Lauren-Jiavanna Morita started out as a business major at the University of the Pacific in Stockton, California, but her path took an unexpected turn early on when her friend Kathleen Shoga (now an LLNL computer scientist) introduced her to a coding project she was working on. Morita was intrigued, and later, as part of a business-related computer course, decided to build her own website. “The class gave me an opportunity to work with HTML and CSS more closely,” she says. “I never considered working with computers before, but I enjoyed this project so much that after learning more about the discipline, I decided to switch majors my junior year.”
While still at the university, Morita took the opportunity to participate in a summer internship within LLNL’s Livermore Computing division. “I appreciated that everyone was treated equally regardless of education or gender,” Morita shares. “Everyone I met at the Laboratory was knowledgeable, helpful, and friendly. The experience made me want to continue working here.”
From Intern to Employee
After graduating with a master’s degree in Engineering Sciences (with an emphasis in computer science) and a double major in Chinese, she reached out to a Livermore colleague she’d met during her internship. Morita says, “I applied for a position in the Radioactive Hazardous Waste Management (RHWM) group, which was looking for a software developer to help design and build the new LWASTE tracking system.” The group is part of Computing’s Applications, Simulations, and Quality division.
When it comes to RHWM, the entire waste process, from generation to disposal, and all the steps in between, must be tracked and documented to ensure regulatory requirements are met and the waste is managed properly. LWASTE makes it easier for users to track and document the necessary steps and ensure hazardous waste accountability. “My focus is on front- and back-end development, written requirements and testing, requirements gathering with users, and some database management, so I have had my hand in almost all parts of the LWASTE project,” says Morita.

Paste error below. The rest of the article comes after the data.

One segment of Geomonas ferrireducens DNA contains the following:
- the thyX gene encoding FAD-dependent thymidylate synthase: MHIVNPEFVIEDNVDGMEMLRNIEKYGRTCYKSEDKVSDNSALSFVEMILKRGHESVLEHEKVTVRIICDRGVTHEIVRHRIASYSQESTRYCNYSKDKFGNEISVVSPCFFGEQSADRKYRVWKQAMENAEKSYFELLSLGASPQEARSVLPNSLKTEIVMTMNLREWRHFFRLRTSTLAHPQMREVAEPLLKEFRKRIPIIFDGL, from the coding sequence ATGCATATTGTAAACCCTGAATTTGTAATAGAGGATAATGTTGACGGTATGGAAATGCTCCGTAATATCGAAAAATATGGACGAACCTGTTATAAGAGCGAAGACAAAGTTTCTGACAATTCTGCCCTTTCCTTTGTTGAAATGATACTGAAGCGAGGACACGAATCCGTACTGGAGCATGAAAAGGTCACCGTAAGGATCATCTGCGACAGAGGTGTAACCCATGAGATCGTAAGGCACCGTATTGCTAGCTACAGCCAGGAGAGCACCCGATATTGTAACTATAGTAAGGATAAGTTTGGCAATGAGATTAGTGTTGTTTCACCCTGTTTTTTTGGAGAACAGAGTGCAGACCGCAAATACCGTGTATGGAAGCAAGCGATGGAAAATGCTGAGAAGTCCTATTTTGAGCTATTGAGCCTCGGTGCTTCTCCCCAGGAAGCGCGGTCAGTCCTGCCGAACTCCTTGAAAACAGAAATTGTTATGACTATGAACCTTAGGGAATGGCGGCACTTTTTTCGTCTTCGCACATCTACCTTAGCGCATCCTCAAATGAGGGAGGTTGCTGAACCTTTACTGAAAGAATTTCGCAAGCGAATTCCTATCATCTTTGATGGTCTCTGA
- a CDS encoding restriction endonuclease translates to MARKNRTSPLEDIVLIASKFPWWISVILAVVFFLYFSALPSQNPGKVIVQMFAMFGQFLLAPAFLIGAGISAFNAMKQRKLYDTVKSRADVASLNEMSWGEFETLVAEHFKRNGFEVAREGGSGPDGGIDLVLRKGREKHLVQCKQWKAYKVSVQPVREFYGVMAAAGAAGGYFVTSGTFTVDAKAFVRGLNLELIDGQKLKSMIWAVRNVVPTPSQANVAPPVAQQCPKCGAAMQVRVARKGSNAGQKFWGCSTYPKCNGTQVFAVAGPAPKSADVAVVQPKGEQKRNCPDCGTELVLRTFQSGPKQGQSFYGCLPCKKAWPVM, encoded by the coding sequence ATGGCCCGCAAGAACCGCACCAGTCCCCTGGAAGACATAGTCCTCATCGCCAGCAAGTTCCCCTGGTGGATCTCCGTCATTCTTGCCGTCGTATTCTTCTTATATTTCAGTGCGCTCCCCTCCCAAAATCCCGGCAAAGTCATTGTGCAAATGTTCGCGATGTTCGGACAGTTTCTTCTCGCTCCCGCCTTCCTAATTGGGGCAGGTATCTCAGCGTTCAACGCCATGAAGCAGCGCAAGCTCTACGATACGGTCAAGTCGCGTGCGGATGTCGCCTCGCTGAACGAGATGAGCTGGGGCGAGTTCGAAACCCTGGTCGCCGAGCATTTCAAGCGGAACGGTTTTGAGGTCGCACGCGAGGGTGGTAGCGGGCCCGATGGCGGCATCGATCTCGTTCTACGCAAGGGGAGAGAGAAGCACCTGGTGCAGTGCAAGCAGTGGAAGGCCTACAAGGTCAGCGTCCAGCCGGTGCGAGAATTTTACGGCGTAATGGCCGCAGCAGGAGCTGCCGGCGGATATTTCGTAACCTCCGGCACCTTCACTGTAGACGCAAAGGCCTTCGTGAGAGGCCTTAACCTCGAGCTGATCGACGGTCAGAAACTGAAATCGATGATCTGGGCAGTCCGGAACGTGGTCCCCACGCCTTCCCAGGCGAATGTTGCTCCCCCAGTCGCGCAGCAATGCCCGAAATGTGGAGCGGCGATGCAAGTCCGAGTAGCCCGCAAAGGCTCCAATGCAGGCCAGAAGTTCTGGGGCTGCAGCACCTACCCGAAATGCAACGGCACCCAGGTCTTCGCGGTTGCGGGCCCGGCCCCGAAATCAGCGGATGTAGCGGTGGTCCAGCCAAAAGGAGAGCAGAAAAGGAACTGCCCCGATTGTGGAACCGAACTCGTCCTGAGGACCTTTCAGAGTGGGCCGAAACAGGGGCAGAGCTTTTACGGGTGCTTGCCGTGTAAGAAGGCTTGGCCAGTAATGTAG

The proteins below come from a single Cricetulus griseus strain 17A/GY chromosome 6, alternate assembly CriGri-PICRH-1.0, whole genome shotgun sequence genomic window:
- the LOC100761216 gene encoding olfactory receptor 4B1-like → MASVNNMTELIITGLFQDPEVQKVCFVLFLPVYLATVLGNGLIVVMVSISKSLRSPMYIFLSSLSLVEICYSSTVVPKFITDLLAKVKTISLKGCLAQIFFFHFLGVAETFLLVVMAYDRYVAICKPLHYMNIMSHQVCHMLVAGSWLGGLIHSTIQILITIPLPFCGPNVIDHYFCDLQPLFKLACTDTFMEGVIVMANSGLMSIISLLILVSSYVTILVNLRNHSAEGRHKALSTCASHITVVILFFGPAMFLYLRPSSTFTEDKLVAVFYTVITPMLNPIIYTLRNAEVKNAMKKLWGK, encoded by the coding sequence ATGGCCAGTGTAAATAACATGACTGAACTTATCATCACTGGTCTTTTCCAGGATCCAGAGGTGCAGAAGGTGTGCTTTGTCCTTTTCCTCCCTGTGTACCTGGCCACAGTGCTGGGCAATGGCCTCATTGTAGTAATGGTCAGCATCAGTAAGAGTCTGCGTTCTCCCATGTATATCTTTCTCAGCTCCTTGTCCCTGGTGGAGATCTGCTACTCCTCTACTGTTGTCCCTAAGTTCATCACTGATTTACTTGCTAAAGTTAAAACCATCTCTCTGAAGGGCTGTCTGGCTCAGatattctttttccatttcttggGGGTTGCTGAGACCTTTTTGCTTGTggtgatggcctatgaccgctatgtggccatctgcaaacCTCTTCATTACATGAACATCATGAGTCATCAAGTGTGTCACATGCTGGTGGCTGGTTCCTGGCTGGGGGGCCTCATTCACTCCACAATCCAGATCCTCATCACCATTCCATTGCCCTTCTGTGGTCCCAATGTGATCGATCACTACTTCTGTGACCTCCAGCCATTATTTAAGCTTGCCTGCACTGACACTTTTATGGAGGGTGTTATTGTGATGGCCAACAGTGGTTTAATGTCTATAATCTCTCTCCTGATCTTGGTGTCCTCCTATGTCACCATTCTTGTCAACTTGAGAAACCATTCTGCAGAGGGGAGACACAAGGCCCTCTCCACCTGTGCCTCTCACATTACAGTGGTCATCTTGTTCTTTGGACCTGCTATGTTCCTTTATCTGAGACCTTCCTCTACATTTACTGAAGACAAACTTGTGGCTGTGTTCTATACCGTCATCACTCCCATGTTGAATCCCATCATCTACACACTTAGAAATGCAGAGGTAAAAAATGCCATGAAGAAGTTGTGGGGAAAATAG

Developing LWASTE has been an iterative process. “We basically started from scratch. When we introduced the application to users, their feedback indicated that they wanted something different. We began introducing modules one at a time, soliciting feedback, making fixes, then starting the process over again,” says Morita. LWASTE has a large user base, and the application needs to be customizable to specific roles. She adds, “The biggest challenge is ensuring that the application accomplishes everything it is supposed to and meets all the users’ needs.”
A Better User Experience
When Morita started at the Laboratory back in 2017, the LWASTE project was not focused on UI/UX (user interface and user experience) design principles, but since that time there has been a growing interest in making it a priority. UI/UX fundamentals focus on the overall design (from the visual elements to the user’s feelings regarding the interaction) and integrating both parts to ultimately improve the site’s effectiveness. Morita says, “I took the initiative to take courses at UC (University of California) Berkeley, with the full support of my leadership, to learn more about UI/UX design.”
In 2019, Morita helped bring on Bianca Toledo, a Computing UX designer, to the project and together they worked to enhance the LWASTE application. “From a UI/UX standpoint, I play a more consultative role that allows me to interact with users more, and we are getting positive, rewarding feedback on our work.” The application is currently undergoing testing, and Morita and the development team are planning on releasing a large update to the users this year as they continue towards completion of the project. “Working at the Lab has helped me expand my skill set. I’ve learned that computer science isn’t just coding but can be applied to different areas of interest within the discipline. I appreciate that leadership is supportive of new ideas and being innovative. They allow us to try on different hats while maintaining roots in computer science.”
Coming Full Circle
When Morita was an intern at the Laboratory, she had the opportunity to get involved with the Asian Pacific American Council (APAC)—an LLNL networking group that provides leadership for the growth, development, and full participation of Asian Pacific Americans in support of LLNL’s missions. Now as a full-time employee, she gives back to the group that provided her so much support in the beginning. She recently served as the APAC secretary and helped redesign the group’s logo. She says, “Working on the logo and t-shirt committee was an artistic outlet for me. We focused on redesigning the APAC logo to make it inclusive of everyone, and a lot of thought was placed on how to make that happen.”
This past summer, she also served as the APAC co-chair for the summer student internship committee. “We helped summer students feel welcome at the Lab through special in-person and online events. We offered virtual networking opportunities where they could listen to colleagues discuss their own journeys from intern to full-time employee. Helping students understand what opportunities are available and getting them interested in continuing their work here is really rewarding.”